This issue of the Capco Journal of Financial Transformation has a number of papers that deal with the problems of finance in a “bigger picture” context. We feature articles with high-level critiques of how the financial system is organized and operates; critiques on whole paradigms that are employed by a large part of the industry, such as econometrics; articles that explore the relationship between business models and regulation, the relevance of risk management techniques in systemically important banks, and the systemic role of credit rating agencies; and further contributions that examine general fractal and multi-fractal properties of time series, or offer an analysis of instruments that are directly related to banks’ capital policies, namely CoCo bonds.
Even as we write, the consistent global regulation of financial markets remains a utopia, or dystopia, depending on one’s perspective.
We have witnessed the evolution of finance into a global tool that transcends sovereignty, geography and local legislation, to the point that regulation is struggling to fulfill its very purpose – to effectively regulate global financial markets. Previous issues of The Journal of Financial Transformation have presented many and different views on this topic. Are the Basel Committee recommendations that are being considered by European banks, recommendations coming from a country that is not part of the European monetary union, going to be consistent with the Dodd Frank act in the US? What of regulation in Asia and emerging markets in South America? These recurring questions will surely keep us busy for quite some time to come.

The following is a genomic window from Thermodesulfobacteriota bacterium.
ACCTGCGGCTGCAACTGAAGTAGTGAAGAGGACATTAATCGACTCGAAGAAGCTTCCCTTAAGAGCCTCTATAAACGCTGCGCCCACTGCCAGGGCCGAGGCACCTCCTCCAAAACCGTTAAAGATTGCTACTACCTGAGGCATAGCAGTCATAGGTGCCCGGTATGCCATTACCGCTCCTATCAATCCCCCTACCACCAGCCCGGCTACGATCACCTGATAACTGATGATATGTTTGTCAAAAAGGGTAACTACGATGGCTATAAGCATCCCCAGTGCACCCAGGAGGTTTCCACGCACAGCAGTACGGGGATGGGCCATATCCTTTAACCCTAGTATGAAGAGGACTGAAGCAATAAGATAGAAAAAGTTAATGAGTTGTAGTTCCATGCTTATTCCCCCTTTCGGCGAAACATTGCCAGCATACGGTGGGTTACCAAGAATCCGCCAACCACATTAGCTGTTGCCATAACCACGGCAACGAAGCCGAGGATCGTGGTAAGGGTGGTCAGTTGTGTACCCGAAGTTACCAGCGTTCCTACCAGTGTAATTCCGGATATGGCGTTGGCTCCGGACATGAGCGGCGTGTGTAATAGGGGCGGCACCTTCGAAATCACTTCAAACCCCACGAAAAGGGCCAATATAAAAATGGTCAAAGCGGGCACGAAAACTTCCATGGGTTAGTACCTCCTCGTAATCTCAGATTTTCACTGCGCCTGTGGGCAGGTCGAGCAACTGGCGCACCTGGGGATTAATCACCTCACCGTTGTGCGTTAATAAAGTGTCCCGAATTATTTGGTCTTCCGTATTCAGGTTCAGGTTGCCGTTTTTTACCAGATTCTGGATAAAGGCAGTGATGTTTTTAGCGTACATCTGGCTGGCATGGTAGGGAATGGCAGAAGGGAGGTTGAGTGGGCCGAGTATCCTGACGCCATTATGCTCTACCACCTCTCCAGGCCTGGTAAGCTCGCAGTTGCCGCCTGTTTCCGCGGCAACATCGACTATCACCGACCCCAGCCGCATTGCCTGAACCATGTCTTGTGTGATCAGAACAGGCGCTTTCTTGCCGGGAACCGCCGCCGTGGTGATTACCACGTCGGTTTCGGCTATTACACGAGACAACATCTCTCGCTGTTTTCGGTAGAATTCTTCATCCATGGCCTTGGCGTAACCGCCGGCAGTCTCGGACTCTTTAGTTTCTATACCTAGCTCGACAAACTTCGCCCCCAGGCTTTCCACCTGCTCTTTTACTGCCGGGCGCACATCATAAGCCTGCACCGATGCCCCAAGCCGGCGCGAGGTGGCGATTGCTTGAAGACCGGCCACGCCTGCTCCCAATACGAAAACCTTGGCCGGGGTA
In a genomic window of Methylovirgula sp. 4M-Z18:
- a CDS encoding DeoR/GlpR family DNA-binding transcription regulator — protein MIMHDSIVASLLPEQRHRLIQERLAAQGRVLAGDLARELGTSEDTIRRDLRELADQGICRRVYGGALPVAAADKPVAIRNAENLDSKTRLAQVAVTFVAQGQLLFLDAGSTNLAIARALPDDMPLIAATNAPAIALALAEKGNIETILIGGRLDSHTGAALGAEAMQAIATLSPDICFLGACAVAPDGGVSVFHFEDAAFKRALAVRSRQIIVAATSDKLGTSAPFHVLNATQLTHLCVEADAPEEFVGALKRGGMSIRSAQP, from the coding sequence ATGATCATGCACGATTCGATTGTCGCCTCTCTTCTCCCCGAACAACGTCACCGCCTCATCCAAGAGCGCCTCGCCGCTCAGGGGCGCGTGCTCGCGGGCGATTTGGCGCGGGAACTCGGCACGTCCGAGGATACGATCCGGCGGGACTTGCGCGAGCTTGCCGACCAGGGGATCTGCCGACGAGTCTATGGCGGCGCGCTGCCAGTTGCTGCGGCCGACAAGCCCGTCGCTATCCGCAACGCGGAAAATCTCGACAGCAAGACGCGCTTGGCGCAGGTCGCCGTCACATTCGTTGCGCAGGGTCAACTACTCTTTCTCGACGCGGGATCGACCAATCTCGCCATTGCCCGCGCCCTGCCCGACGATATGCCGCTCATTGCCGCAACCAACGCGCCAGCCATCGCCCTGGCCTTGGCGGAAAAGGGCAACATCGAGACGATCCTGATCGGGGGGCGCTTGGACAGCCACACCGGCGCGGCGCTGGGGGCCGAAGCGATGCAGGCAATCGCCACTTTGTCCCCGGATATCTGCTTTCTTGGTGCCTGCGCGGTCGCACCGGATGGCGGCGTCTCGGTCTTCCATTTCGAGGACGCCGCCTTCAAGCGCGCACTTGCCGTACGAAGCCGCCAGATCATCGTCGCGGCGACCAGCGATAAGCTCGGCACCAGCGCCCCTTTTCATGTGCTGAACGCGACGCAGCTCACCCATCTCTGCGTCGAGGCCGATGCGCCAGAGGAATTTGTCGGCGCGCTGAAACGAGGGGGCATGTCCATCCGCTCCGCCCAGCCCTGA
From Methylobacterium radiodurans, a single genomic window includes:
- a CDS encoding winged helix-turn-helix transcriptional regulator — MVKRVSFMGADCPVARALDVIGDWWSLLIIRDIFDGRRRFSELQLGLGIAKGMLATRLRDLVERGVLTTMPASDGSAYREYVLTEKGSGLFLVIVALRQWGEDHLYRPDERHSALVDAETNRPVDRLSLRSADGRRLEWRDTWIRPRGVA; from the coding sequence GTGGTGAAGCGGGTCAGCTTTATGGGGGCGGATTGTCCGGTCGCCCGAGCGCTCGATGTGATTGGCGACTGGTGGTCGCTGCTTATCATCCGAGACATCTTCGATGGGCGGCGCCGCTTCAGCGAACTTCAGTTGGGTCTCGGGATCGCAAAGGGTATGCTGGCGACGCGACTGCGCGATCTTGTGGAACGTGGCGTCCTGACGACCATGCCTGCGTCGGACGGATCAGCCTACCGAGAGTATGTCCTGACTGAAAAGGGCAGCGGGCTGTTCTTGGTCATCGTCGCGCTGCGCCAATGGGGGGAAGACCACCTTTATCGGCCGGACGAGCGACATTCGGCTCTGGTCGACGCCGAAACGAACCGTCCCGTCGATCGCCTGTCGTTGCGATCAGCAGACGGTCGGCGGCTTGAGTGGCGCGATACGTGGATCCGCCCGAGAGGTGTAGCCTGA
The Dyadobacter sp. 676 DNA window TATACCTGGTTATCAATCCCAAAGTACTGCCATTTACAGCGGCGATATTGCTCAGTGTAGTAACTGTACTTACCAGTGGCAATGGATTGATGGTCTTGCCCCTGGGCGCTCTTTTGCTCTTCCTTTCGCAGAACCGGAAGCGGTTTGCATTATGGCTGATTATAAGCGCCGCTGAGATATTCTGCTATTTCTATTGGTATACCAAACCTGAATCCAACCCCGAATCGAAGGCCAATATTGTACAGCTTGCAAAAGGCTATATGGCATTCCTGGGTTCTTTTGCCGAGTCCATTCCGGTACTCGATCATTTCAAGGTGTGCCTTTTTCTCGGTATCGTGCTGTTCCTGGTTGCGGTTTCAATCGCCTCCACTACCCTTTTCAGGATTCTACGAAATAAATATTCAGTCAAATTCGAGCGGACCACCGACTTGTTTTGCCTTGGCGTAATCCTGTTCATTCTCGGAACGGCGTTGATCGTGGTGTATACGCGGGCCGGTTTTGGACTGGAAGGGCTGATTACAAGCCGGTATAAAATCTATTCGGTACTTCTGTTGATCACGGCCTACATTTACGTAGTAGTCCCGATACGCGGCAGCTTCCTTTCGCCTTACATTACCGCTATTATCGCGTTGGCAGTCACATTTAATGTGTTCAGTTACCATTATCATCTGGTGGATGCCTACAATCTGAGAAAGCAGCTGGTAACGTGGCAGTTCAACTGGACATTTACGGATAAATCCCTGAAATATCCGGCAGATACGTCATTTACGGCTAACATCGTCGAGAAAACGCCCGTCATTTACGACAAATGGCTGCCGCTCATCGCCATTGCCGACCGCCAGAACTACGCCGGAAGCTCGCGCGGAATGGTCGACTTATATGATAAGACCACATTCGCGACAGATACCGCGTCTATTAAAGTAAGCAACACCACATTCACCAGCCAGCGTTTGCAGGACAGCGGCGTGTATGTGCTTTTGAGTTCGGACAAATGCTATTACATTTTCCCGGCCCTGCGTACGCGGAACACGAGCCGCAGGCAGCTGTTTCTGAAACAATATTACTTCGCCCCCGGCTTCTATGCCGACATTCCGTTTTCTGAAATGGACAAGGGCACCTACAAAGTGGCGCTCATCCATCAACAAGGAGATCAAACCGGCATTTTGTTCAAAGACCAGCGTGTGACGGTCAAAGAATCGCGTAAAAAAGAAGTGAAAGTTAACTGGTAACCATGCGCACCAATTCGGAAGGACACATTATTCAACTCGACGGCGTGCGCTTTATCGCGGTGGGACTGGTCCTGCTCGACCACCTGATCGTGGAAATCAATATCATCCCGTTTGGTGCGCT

Finance employs tools and products that easily cross borders and continents, and whose risks, in a number of cases, cannot easily – if at all – be analyzed separately. The outstanding notional of derivatives in 2011 was US$708 trillion, as opposed to the planet GDP that then totaled around US$79 trillion. While the notional contains much double counting, it is staggering to see this size for derivatives markets in 2011, slightly less than ten times the gross domestic product of the planet. Let us not forget that derivatives markets, often referencing global risks, represent only a small portion of innumerate and often highly complex financial instruments.
According to the Tax Justice Network, largely reported in the mainstream press, the “global wealthy elite” has leveraged gaps in cross-border tax rules to hide US$21 trillion of wealth offshore – the same as the US and Japanese GDP combined. It therefore goes without saying that regulation too, to be effective, should be global. On the other hand, if regulation is poor or ineffective, making it global would not be ideal, and the Basel framework has been criticized several times for providing a false sense of security to the market.